NBC's 'Midnight, Texas': Crazy Town, Great Show

The network television business has still not evolved past the point where it is easy to dismiss any new series that a network decides to introduce in the depths of the summer dog days.

The validity of this way of thinking has been confirmed time and time again over the last few summers -- most notably in the scripted realm.

That hasn’t been the case with a slew of competition talent shows that have thrived as summer series. The one summer show whose longevity I cannot explain: “Big Brother.” On this subject I am clueless.

However, along comes this new drama series on NBC Monday night that is so crazy that I actually liked it. It’s called “Midnight, Texas” and it is far from the first TV show (or movie or suspense novel) to take its title from the name of a fictional town where all the residents harbor secrets -- some supernatural and some not. 



People usually credit (or blame) the original “Twin Peaks” for this phenomenon, but the idea of small towns with hidden secrets is at least as old as “The Twilight Zone.”

In this new NBC show, Midnight is the name of a small town in the Lone Star State where a professional psychic from Dallas decides to hide out because he owes the wrong people a lot of money.

He’s the kind of psychic who actually does see dead people, and their sudden appearance at inconvenient times in his life drives him a little nuts.

Sometimes, these spirits even attempt successfully to occupy his body, as in the scene depicted in the photo above in which he suddenly threatens the life of a hapless client.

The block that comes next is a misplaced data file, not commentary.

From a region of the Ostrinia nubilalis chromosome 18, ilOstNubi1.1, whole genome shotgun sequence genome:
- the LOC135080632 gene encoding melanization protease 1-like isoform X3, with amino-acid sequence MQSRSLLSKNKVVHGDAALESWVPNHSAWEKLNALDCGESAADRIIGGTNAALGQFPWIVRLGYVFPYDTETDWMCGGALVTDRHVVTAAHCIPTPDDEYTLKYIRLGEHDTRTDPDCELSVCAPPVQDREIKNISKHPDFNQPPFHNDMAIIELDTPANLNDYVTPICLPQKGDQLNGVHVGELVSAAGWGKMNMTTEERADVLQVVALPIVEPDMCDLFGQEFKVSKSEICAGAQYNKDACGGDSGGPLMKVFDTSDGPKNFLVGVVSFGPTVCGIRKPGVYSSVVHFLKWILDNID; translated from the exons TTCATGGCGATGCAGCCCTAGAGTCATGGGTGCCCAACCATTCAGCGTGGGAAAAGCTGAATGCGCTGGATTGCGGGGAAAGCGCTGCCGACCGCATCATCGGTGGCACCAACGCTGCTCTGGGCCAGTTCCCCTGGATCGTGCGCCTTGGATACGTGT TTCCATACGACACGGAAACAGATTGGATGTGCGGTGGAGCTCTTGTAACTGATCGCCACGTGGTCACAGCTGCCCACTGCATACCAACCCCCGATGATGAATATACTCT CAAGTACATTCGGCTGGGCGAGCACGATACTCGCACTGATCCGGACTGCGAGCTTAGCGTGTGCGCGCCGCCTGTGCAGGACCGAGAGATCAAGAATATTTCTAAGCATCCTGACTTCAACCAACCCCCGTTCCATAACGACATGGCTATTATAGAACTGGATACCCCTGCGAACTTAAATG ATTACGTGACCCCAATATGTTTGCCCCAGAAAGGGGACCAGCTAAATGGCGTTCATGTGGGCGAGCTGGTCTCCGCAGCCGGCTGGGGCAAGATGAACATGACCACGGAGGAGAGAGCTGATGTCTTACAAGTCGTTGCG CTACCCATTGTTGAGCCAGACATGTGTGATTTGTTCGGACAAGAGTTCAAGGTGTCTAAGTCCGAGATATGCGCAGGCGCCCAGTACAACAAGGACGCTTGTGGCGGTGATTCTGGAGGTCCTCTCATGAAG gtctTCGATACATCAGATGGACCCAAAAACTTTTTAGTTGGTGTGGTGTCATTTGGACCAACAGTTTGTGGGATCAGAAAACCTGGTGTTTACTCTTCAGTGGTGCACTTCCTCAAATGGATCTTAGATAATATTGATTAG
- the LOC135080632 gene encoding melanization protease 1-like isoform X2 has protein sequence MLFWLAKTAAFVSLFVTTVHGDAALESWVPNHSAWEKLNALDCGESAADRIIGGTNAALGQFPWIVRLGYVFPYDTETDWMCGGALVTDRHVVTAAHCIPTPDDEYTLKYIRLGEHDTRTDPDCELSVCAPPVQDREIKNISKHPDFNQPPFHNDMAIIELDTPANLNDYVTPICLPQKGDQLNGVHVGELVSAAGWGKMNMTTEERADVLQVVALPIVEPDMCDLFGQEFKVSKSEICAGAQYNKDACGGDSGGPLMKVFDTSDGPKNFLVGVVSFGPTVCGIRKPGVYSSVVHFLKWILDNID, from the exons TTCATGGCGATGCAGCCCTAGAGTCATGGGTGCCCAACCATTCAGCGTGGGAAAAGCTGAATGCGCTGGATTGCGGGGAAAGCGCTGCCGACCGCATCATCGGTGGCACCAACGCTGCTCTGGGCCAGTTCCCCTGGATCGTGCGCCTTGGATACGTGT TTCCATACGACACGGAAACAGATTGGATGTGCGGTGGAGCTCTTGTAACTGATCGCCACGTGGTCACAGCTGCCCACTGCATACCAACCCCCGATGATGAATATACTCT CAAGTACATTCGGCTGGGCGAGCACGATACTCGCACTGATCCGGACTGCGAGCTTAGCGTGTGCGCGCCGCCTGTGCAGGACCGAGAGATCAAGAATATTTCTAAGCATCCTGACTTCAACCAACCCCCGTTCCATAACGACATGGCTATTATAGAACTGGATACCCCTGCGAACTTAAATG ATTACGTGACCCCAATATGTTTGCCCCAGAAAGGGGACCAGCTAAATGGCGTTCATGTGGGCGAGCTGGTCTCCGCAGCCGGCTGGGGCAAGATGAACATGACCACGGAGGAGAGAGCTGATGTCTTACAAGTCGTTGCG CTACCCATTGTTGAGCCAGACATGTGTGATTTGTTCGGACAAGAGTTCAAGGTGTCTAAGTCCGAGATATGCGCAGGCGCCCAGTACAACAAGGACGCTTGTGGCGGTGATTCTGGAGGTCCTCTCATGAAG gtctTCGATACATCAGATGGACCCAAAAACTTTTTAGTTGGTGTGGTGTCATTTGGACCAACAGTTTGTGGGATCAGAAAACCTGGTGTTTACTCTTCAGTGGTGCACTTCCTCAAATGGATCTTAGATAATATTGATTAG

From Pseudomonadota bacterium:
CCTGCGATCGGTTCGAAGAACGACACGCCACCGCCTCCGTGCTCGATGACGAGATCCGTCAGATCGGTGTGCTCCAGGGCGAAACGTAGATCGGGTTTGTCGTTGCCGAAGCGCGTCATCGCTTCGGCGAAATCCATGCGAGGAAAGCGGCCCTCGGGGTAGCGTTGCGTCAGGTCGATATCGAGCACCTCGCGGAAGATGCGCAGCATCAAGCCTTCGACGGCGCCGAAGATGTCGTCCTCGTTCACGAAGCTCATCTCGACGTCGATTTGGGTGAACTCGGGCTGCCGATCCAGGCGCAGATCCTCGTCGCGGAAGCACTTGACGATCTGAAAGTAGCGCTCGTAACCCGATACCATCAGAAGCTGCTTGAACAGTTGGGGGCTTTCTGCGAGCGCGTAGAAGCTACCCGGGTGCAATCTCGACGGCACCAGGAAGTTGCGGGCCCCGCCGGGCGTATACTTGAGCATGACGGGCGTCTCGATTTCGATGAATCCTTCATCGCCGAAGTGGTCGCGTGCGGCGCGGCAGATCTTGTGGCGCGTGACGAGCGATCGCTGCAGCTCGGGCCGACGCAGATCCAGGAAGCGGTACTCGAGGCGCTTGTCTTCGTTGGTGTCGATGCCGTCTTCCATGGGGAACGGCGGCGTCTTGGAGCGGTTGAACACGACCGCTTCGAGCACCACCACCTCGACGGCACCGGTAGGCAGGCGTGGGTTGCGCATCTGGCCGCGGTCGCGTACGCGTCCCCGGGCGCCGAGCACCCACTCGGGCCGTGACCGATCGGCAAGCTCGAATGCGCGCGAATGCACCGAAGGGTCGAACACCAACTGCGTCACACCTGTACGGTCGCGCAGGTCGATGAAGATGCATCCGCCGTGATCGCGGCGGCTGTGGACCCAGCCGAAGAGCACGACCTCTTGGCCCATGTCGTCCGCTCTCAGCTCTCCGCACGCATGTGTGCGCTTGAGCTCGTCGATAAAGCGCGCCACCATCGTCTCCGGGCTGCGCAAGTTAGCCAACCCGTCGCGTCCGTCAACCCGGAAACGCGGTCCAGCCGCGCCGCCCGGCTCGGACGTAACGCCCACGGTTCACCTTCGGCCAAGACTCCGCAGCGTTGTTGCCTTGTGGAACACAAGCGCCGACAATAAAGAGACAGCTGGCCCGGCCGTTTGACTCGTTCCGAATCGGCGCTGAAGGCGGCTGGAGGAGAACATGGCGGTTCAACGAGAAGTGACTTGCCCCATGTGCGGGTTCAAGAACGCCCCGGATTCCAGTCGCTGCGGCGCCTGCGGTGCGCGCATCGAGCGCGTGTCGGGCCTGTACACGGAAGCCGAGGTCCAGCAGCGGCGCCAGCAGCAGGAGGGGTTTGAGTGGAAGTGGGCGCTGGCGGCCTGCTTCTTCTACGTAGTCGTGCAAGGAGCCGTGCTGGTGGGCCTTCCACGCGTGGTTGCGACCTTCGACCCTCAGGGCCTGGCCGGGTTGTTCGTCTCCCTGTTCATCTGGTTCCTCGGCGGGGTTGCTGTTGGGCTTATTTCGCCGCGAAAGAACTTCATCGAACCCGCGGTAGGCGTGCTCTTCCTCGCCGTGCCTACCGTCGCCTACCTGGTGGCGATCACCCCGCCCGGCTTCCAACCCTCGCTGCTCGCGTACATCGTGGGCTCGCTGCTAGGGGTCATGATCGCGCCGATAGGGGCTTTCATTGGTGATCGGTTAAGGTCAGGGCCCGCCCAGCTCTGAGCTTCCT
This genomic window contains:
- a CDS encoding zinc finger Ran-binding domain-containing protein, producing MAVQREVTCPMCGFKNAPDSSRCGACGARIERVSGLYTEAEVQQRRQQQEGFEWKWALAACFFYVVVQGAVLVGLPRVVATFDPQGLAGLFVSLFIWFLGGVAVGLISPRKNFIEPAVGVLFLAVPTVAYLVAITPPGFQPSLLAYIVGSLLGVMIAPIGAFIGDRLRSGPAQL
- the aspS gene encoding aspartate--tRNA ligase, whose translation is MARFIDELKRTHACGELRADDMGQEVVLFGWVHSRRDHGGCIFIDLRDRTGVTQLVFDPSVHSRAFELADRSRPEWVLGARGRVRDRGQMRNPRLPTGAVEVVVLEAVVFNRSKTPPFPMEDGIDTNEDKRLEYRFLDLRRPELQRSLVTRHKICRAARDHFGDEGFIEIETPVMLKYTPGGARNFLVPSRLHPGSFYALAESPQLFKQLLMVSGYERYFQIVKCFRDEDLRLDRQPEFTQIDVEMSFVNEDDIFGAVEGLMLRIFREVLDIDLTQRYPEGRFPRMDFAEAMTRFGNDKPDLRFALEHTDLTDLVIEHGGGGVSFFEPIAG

He’s a well-meaning psychic, however, who even admits to some of the townspeople he befriends that he embellishes his sessions with a degree of showmanship -- i.e., fakery.

When previewing a show such as this one, my instinct is always to keep an eye out for clichés and plot points I have seen before. Expectations for any and all derivative content is always high for a show like this.

What was not expected was that “Midnight, Texas” would be full of surprises, starting with Manfred the psychic, who is not like any other psychic character I have ever come across.

These range from the kid in “The Sixth Sense” all the way up to Theresa Caputo on “The Long Island Medium.”

And the secrets being concealed by the various residents of “Midnight, Texas” came as a surprise as well. The principal secret about life in this tiny town is that for many years, various factions have been at war, including bikers, vampires and at least one witch.

One of the consequences for Manfred coming to this town is that it happens to be full of spirits who died violently and who are now making themselves visible to him, sometimes in great numbers.

As a result, he really wants to move on to a town more suited to his situation. But unfortunately, there has been a new murder in town and the local sheriffs are not allowing anyone to leave.

Moreover, they have suddenly found his psychic abilities useful, which makes him a key part of their investigation. That doesn’t sit well with the townspeople, however.

You might wonder why this psychic chose this town in the first place. He chose it on the advice of his grandmother, who also happens to be dead. 

Surprised? Well, that’s how you should be when watching a show like this one that is so filled with mystery.

Here’s another mystery: How do some shows get picked up for the higher-profile regular season, while others such as “Midnight, Texas” that seem just as worthy do not? It’s another question about television for which I have no answer.

“Midnight, Texas” premieres Monday night (July 24) at 10 Eastern on NBC. 

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